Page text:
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Sorry for the vague question title, I'm not sure how to phrase it more descriptively.


In the following image, I've written in an imperfect I-V cadence for a melody in D major. I've tried to follow these rules as much as possible:


  • The melodic note should be at the top of the chord.
  • The note which is common to both chords should remain the same pitch.
  • Other notes should transition as smoothly as possible.

imperfect I-V cadence


I believe I have followed these rules as closely as possible, except the transition doesn't feel smooth, as (assuming I'm using piano), the right hand must completely lift every finger and assign new keys to each.


Question: Is there a better way to complete this exercise?

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    We're not typically in the business of checking homework. However, if you re-title your question to be specific to voice-leading for authentic cadences, then this question would be useful to further readers. // Put the tenor line in the top voice of LH to give yourself more options. Also, there's a 2 octave gap between Bass and Tenor in final voice; max spacing should be a 10th. This would be much smoother if you used a vi chord, voicing: B, B, F#, D moves to A, C#, E, E. Not ideal but better. – jjmusicnotes Dec 8 '17 at 13:32
  • Thanks for the extra information about the 10th! I didn't know that was an additional rule to keep in mind. I also wasn't sure if this question was appropriate in its current form (but was concerned about it), and asked this question: music.meta.stackexchange.com/questions/2855/… on meta at roughly the same time. – Kyle Schlitt Dec 13 '17 at 1:33
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I think your answer is fine.

Another possibility is to go to an open position for the V-chord:

The A keeps its place as a common note, and the F# goes down to the C# just above middle C.

The chord then has following notes from low to high: A C# A E

  • Sorry for the slow response; it's exam season, and I procrastinated digesting these answers. Thanks for the suggestion about the alternative! I've never encountered the phrase "open position", but I think I can guess by context what you mean. I have actually since realized that the fingering 124 to 135 in my existing answer, while holding the 4th finger to make the transition legato, results in a fairly smooth transition between the V and the I after all. – Kyle Schlitt Dec 13 '17 at 1:41
  • Ahh, the definition of an open position chord is quite straightforward I see: ars-nova.com/Theory%20Q&A/Q21.html. – Kyle Schlitt Dec 13 '17 at 1:43
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That's fine for piano writing. Many of the 'rules' of harmony are about 4-part SATB writing. In that context we could complain about the voice leading I suppose!

Here's a version for SATB. Note that I've tried to give each voice some melodic interest. And that, as long as it ends on V, there are many ways of approaching an imperfect cadence, not just I, V.enter image description here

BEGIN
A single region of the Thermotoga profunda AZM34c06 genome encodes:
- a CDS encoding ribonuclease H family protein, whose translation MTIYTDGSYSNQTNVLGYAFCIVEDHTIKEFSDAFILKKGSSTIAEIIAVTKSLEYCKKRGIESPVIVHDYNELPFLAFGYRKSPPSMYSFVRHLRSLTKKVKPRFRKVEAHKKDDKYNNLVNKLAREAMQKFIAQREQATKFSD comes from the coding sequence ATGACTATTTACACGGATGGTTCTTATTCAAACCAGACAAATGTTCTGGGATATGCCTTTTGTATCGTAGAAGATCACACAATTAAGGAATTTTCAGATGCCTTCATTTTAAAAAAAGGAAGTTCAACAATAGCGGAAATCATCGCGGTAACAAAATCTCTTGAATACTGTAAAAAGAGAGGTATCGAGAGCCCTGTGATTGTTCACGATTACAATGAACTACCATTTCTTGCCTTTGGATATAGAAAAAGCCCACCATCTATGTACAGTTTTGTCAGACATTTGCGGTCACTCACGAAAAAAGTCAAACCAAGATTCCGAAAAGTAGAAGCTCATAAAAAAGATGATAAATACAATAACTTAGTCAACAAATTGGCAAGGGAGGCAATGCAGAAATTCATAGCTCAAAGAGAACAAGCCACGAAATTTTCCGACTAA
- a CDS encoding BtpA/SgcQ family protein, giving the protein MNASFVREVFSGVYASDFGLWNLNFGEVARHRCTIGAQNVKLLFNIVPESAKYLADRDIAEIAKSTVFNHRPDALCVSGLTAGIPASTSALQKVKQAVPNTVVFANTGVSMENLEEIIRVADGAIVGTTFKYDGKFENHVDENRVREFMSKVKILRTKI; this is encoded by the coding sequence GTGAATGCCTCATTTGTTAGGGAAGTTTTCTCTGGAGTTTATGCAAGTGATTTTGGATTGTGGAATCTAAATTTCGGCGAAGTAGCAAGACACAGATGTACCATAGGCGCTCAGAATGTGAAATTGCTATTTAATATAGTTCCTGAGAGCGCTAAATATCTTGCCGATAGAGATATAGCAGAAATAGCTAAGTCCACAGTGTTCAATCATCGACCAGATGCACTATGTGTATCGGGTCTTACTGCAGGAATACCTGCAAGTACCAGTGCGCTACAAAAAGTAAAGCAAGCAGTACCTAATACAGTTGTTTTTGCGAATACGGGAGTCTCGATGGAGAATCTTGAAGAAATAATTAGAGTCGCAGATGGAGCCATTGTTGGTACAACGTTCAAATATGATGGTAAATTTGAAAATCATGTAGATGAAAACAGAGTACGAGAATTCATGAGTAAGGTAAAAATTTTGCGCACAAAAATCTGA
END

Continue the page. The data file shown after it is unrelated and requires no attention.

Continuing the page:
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    The alto G quaver rising to an A makes a parallel fifth with the soprano line rising D to E – Brian THOMAS Dec 8 '17 at 12:51
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    Does the "b" mean first inversion? Also, the 10th between alto and tenor in the IV chord, depending on the rules in play, may be considered incorrect spacing. – Richard Dec 8 '17 at 14:41
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    Brian and Richard, fair points. I favoured melodic interest over 'correctness'. Tim, this is for SATB, not piano. – Laurence Payne Dec 8 '17 at 15:28
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    @Richard on spacing, Absolutely - entirely depends on the school of thought; either an octave or tenth. In school I always used the octave limit to be safe. Never seen a “b” after Roman numeral; meaning there is unclear. – jjmusicnotes Dec 9 '17 at 16:16
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    a,b,c etc. indicate inversions. A useful system. – Laurence Payne Dec 10 '17 at 13:40
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The A in treble clef gets played in both,(it's the only common note), so your penultimate paragraph isn't accurate. Yes, it's fine, you've gone from a D F# A triad (I) to A C# E (V) making an imperfect cadence.

  • Thanks for this; but can you clarify what part of which paragraph exactly isn't correct? I'm not sure where to look. – Kyle Schlitt Dec 13 '17 at 1:35
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On guitar, the best transition would be to use G (classical music admits 7th chords on V) as the bass note of the chord; which would make it the 3rd inversion but that would move the melodic note which is not what you want. On piano, well, maybe the first inversion, seeing as C sharp is a half-step from D. I'd say C sharp in bass clef, A stays where it is in treble clef and D moves up to E.

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